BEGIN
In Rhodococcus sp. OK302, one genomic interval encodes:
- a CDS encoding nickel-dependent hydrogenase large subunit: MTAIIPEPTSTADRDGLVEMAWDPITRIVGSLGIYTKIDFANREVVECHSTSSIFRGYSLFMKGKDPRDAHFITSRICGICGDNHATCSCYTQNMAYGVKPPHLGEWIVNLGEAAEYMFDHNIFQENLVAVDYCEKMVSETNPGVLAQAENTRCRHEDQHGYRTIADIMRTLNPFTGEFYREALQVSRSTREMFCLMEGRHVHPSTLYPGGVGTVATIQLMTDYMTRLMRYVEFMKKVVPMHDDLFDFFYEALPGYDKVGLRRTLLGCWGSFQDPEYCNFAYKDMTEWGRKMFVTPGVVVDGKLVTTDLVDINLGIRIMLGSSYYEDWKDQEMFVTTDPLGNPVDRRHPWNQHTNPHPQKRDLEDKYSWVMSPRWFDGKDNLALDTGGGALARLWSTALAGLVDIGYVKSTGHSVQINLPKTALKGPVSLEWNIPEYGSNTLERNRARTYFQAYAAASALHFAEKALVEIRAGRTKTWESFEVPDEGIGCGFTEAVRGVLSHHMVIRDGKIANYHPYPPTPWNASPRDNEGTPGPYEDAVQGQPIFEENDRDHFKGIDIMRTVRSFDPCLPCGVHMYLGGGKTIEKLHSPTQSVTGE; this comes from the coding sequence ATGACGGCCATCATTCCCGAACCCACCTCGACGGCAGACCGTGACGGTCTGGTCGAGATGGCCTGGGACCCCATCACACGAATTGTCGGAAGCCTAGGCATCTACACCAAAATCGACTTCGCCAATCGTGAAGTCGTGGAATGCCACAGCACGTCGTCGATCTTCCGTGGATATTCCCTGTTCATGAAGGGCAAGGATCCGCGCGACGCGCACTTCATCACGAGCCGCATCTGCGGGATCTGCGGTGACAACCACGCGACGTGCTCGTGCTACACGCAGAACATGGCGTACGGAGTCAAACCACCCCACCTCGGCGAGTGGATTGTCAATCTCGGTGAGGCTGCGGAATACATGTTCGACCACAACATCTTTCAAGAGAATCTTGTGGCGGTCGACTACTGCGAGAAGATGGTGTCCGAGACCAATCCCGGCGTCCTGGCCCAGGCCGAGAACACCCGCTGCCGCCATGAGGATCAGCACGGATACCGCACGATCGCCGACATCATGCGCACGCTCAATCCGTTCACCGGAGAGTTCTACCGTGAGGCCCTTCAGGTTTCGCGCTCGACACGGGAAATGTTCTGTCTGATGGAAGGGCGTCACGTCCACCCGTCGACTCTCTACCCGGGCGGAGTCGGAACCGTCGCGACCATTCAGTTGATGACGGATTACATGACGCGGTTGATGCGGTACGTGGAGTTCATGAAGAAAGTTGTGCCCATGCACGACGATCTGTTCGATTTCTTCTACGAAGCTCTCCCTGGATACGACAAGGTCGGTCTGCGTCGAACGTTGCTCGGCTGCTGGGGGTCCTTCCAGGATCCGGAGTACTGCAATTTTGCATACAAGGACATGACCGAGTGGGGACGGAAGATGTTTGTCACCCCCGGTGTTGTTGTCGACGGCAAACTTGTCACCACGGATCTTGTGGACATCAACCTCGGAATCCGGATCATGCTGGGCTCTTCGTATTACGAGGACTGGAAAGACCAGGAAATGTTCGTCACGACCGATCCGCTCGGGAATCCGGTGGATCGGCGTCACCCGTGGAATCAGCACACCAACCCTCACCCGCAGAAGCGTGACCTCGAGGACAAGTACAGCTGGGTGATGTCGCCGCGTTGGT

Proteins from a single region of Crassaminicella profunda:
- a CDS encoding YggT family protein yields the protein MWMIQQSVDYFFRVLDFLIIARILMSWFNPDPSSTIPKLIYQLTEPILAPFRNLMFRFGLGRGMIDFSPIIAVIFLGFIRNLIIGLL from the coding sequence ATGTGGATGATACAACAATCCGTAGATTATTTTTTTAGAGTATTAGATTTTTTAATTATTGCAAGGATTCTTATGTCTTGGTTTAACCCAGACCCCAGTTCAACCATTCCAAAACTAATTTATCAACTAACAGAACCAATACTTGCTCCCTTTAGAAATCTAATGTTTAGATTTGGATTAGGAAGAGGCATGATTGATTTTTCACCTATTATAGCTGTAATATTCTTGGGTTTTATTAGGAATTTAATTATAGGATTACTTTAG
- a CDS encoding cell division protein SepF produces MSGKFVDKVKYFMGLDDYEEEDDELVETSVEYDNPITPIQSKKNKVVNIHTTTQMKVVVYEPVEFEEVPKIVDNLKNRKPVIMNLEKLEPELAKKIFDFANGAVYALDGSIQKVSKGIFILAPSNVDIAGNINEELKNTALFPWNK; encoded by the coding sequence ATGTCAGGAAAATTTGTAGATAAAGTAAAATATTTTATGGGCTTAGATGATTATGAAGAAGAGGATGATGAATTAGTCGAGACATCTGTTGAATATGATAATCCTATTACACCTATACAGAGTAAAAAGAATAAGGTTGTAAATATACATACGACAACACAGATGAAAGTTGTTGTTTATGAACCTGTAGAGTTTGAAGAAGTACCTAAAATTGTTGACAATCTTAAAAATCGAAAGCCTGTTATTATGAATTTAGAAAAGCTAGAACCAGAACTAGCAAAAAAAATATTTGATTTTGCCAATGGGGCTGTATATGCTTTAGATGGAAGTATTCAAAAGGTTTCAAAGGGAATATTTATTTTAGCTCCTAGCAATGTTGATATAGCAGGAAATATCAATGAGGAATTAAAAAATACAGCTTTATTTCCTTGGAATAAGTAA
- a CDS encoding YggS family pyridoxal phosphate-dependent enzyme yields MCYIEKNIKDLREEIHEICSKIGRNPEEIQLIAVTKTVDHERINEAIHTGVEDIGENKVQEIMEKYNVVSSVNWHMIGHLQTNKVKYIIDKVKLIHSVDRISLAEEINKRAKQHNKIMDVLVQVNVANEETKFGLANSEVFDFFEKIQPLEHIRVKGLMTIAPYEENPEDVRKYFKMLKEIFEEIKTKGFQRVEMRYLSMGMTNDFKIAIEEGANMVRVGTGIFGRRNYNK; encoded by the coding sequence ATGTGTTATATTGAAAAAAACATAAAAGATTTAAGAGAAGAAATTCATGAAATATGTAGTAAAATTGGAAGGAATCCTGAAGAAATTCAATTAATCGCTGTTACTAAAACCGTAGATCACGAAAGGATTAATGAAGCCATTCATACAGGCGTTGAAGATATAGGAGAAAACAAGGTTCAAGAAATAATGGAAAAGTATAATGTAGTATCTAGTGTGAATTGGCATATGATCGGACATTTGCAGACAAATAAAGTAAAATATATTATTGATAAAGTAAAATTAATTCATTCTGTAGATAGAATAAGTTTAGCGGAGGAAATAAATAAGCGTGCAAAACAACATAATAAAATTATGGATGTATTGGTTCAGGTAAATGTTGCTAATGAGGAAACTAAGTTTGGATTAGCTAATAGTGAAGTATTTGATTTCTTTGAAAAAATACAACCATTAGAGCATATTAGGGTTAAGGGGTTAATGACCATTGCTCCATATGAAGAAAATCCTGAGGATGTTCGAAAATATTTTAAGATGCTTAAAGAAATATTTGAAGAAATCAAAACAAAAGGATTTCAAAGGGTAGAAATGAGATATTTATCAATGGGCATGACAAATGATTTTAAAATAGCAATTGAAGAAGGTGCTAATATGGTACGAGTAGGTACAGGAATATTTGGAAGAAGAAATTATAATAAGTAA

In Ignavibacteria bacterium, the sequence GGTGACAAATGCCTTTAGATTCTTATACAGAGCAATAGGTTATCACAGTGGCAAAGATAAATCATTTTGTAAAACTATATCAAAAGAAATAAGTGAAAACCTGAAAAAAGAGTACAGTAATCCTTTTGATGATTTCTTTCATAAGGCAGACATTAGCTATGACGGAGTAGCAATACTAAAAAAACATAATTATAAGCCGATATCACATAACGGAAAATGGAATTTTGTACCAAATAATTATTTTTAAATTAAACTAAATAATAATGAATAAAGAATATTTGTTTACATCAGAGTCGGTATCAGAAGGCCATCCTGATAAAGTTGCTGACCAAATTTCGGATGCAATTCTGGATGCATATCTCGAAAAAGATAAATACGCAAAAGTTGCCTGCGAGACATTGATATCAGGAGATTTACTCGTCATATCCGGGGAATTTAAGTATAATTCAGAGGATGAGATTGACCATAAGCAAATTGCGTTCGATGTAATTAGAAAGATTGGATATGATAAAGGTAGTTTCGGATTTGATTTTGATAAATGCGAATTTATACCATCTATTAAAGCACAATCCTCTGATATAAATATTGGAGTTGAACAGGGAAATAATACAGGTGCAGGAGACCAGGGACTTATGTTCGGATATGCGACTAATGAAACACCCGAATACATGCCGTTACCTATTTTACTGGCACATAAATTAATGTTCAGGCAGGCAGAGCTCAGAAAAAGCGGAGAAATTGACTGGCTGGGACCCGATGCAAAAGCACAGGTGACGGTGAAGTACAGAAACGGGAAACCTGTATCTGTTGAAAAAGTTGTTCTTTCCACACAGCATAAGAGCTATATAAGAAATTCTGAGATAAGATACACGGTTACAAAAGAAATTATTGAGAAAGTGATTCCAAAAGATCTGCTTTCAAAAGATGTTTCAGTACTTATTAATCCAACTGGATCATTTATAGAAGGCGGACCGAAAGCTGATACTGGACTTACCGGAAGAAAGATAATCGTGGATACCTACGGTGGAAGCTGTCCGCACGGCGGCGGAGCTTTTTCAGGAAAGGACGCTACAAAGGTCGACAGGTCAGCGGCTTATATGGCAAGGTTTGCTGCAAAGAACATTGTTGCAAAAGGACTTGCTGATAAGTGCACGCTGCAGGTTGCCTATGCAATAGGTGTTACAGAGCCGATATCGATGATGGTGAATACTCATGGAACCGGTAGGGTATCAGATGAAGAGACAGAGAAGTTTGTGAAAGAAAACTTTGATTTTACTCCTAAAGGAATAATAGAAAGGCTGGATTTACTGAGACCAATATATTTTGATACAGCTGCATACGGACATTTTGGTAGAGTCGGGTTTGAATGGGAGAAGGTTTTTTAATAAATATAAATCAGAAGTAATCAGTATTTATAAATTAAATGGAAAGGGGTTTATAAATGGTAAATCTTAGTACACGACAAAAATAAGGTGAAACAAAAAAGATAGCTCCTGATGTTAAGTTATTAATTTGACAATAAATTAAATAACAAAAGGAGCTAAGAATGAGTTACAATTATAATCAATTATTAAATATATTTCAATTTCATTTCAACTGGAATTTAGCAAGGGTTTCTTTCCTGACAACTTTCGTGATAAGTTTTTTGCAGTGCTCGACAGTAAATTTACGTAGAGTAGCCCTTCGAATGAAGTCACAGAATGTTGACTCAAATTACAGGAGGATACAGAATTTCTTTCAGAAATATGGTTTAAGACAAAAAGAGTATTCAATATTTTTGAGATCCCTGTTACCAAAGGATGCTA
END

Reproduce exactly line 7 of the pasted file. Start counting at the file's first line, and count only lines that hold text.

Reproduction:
In Ignavibacteria bacterium, the sequence GGTGACAAATGCCTTTAGATTCTTATACAGAGCAATAGGTTATCACAGTGGCAAAGATAAATCATTTTGTAAAACTATATCAAAAGAAATAAGTGAAAACCTGAAAAAAGAGTACAGTAATCCTTTTGATGATTTCTTTCATAAGGCAGACATTAGCTATGACGGAGTAGCAATACTAAAAAAACATAATTATAAGCCGATATCACATAACGGAAAATGGAATTTTGTACCAAATAATTATTTTTAAATTAAACTAAATAATAATGAATAAAGAATATTTGTTTACATCAGAGTCGGTATCAGAAGGCCATCCTGATAAAGTTGCTGACCAAATTTCGGATGCAATTCTGGATGCATATCTCGAAAAAGATAAATACGCAAAAGTTGCCTGCGAGACATTGATATCAGGAGATTTACTCGTCATATCCGGGGAATTTAAGTATAATTCAGAGGATGAGATTGACCATAAGCAAATTGCGTTCGATGTAATTAGAAAGATTGGATATGATAAAGGTAGTTTCGGATTTGATTTTGATAAATGCGAATTTATACCATCTATTAAAGCACAATCCTCTGATATAAATATTGGAGTTGAACAGGGAAATAATACAGGTGCAGGAGACCAGGGACTTATGTTCGGATATGCGACTAATGAAACACCCGAATACATGCCGTTACCTATTTTACTGGCACATAAATTAATGTTCAGGCAGGCAGAGCTCAGAAAAAGCGGAGAAATTGACTGGCTGGGACCCGATGCAAAAGCACAGGTGACGGTGAAGTACAGAAACGGGAAACCTGTATCTGTTGAAAAAGTTGTTCTTTCCACACAGCATAAGAGCTATATAAGAAATTCTGAGATAAGATACACGGTTACAAAAGAAATTATTGAGAAAGTGATTCCAAAAGATCTGCTTTCAAAAGATGTTTCAGTACTTATTAATCCAACTGGATCATTTATAGAAGGCGGACCGAAAGCTGATACTGGACTTACCGGAAGAAAGATAATCGTGGATACCTACGGTGGAAGCTGTCCGCACGGCGGCGGAGCTTTTTCAGGAAAGGACGCTACAAAGGTCGACAGGTCAGCGGCTTATATGGCAAGGTTTGCTGCAAAGAACATTGTTGCAAAAGGACTTGCTGATAAGTGCACGCTGCAGGTTGCCTATGCAATAGGTGTTACAGAGCCGATATCGATGATGGTGAATACTCATGGAACCGGTAGGGTATCAGATGAAGAGACAGAGAAGTTTGTGAAAGAAAACTTTGATTTTACTCCTAAAGGAATAATAGAAAGGCTGGATTTACTGAGACCAATATATTTTGATACAGCTGCATACGGACATTTTGGTAGAGTCGGGTTTGAATGGGAGAAGGTTTTTTAATAAATATAAATCAGAAGTAATCAGTATTTATAAATTAAATGGAAAGGGGTTTATAAATGGTAAATCTTAGTACACGACAAAAATAAGGTGAAACAAAAAAGATAGCTCCTGATGTTAAGTTATTAATTTGACAATAAATTAAATAACAAAAGGAGCTAAGAATGAGTTACAATTATAATCAATTATTAAATATATTTCAATTTCATTTCAACTGGAATTTAGCAAGGGTTTCTTTCCTGACAACTTTCGTGATAAGTTTTTTGCAGTGCTCGACAGTAAATTTACGTAGAGTAGCCCTTCGAATGAAGTCACAGAATGTTGACTCAAATTACAGGAGGATACAGAATTTCTTTCAGAAATATGGTTTAAGACAAAAAGAGTATTCAATATTTTTGAGATCCCTGTTACCAAAGGATGCTA